In simple terms, a "cadence" is the pair of chords that harmonise the end of a phrase - that is to say, the final two chords that underpin the conclusion of a melody, or a section of melody.
The majority of music phrases, at least in classical music, choose from a surprisingly limited range of chord-pairs, and even music which modulates (changes to a different key), will usually pick from the same small set based around the notes in the new (temporary) key.
This short article defines the principal sorts of cadence, at the level normally found in the Aural section of Classical Guitar Graded Exams, and doesn't cover the more exotic cadences that can be constructed.
In order to name the chords, we traditionally use the key-independent names such as Dominant, or key-independent degrees of the scale, such as V. My "Degrees of the Scale" article defines these families of names.
In Classical Guitar, chord names are not written in the music, and so there is an element of detective work to tie together the notes on the page and the chords they make up. My "Three Chord Trick" article includes a list of the notes in the common chords for the common guitar keys, and sure enough, the principal contenders for the chords in a cadence are the same chords as in the three chord trick.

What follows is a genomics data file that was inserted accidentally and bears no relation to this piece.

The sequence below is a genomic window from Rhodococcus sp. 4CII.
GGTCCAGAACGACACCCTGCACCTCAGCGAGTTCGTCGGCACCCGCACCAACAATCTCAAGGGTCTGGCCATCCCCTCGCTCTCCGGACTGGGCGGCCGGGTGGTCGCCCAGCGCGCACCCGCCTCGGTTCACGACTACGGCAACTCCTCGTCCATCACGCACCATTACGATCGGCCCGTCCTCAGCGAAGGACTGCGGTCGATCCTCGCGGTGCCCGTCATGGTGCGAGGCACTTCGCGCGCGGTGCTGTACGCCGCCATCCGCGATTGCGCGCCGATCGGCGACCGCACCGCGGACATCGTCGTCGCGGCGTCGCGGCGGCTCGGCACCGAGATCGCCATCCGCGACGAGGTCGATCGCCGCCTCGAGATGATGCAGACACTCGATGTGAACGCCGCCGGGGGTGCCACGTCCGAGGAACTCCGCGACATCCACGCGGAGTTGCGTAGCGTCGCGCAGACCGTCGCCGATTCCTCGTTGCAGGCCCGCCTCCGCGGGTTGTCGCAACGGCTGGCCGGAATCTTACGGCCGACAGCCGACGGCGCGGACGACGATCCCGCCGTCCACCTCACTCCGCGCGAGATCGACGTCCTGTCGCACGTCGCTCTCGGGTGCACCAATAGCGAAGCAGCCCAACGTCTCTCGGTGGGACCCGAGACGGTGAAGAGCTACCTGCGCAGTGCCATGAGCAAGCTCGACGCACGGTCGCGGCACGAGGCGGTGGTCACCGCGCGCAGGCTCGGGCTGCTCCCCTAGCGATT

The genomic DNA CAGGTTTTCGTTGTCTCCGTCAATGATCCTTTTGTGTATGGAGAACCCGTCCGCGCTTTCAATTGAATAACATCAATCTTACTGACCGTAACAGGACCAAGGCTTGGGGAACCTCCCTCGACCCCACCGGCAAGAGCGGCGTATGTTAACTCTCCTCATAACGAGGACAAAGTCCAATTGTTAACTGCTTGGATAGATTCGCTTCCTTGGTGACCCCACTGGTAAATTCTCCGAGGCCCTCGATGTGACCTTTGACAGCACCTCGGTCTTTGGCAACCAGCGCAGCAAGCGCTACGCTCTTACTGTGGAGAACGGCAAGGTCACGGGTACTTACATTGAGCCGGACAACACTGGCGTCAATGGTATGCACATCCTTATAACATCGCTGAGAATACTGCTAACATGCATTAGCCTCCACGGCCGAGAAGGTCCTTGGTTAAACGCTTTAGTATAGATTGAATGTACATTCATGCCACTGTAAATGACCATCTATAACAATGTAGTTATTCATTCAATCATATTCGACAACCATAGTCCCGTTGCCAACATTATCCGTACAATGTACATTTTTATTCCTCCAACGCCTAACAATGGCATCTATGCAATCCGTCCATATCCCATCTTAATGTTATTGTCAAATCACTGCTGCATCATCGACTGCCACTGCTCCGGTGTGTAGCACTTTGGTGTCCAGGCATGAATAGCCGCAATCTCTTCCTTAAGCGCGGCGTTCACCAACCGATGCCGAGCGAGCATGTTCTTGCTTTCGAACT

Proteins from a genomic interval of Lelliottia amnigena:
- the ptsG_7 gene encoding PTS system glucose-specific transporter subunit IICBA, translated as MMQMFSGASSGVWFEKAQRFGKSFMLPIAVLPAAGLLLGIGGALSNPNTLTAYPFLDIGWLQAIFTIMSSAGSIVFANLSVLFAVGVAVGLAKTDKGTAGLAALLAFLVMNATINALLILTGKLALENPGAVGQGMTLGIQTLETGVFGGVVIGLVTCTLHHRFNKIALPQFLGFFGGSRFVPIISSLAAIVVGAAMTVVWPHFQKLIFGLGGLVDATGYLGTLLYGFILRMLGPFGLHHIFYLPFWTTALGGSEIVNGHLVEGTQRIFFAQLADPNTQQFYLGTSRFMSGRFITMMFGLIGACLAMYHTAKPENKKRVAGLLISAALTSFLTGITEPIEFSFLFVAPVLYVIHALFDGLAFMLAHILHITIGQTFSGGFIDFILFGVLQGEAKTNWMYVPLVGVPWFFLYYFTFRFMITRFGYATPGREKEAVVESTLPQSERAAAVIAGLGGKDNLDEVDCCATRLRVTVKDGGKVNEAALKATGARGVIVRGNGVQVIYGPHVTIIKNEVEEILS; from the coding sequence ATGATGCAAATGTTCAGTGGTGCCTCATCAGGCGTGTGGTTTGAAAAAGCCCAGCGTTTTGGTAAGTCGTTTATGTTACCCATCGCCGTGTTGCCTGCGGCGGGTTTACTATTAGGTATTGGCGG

The perfect cadence is the cadence that brings closure to a piece, and is V to I.
Here is an example in the key of C that has been tailored to fit on guitar.
Often called "the amen cadence", this also brings closure but does not have the finality of the leading note rising to the tonic. The progression is IV to I and often the melody stays on the tonic, as in the example here.
Not so much imperfect musically, but rather simply the opposite of the perfect cadence - one that moves the phrase to the dominant (without a clear modulation involving a change of key and an accidental), and leaves the phrase there, ready for an answering phrase that returns the music home. The progression is I to V.
Strictly speaking, the interrupted cadence is a perfect cadence that is diverted from V to anywhere else, often II or VI (which are minor chords). It generates a feeling of tension, where the expected resolution doesn't come.
The Degrees of the Scale article
The Three Chord Trick article
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